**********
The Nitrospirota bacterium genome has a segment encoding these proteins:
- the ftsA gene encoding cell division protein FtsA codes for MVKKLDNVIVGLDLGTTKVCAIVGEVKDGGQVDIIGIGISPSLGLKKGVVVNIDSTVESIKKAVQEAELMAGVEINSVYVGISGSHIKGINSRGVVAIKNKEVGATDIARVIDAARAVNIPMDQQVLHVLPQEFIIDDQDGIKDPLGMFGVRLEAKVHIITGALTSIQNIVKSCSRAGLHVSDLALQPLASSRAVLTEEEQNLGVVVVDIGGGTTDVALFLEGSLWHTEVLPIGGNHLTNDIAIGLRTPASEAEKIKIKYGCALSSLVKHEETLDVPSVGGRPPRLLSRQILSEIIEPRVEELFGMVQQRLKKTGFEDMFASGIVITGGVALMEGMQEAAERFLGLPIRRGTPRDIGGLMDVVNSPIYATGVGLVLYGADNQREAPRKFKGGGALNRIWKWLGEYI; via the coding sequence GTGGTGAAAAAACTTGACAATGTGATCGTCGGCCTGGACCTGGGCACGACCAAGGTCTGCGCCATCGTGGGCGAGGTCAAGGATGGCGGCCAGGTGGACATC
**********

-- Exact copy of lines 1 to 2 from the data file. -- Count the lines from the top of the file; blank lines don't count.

The Nitrospirota bacterium genome has a segment encoding these proteins:
- the ftsA gene encoding cell division protein FtsA codes for MVKKLDNVIVGLDLGTTKVCAIVGEVKDGGQVDIIGIGISPSLGLKKGVVVNIDSTVESIKKAVQEAELMAGVEINSVYVGISGSHIKGINSRGVVAIKNKEVGATDIARVIDAARAVNIPMDQQVLHVLPQEFIIDDQDGIKDPLGMFGVRLEAKVHIITGALTSIQNIVKSCSRAGLHVSDLALQPLASSRAVLTEEEQNLGVVVVDIGGGTTDVALFLEGSLWHTEVLPIGGNHLTNDIAIGLRTPASEAEKIKIKYGCALSSLVKHEETLDVPSVGGRPPRLLSRQILSEIIEPRVEELFGMVQQRLKKTGFEDMFASGIVITGGVALMEGMQEAAERFLGLPIRRGTPRDIGGLMDVVNSPIYATGVGLVLYGADNQREAPRKFKGGGALNRIWKWLGEYI; via the coding sequence GTGGTGAAAAAACTTGACAATGTGATCGTCGGCCTGGACCTGGGCACGACCAAGGTCTGCGCCATCGTGGGCGAGGTCAAGGATGGCGGCCAGGTGGACATC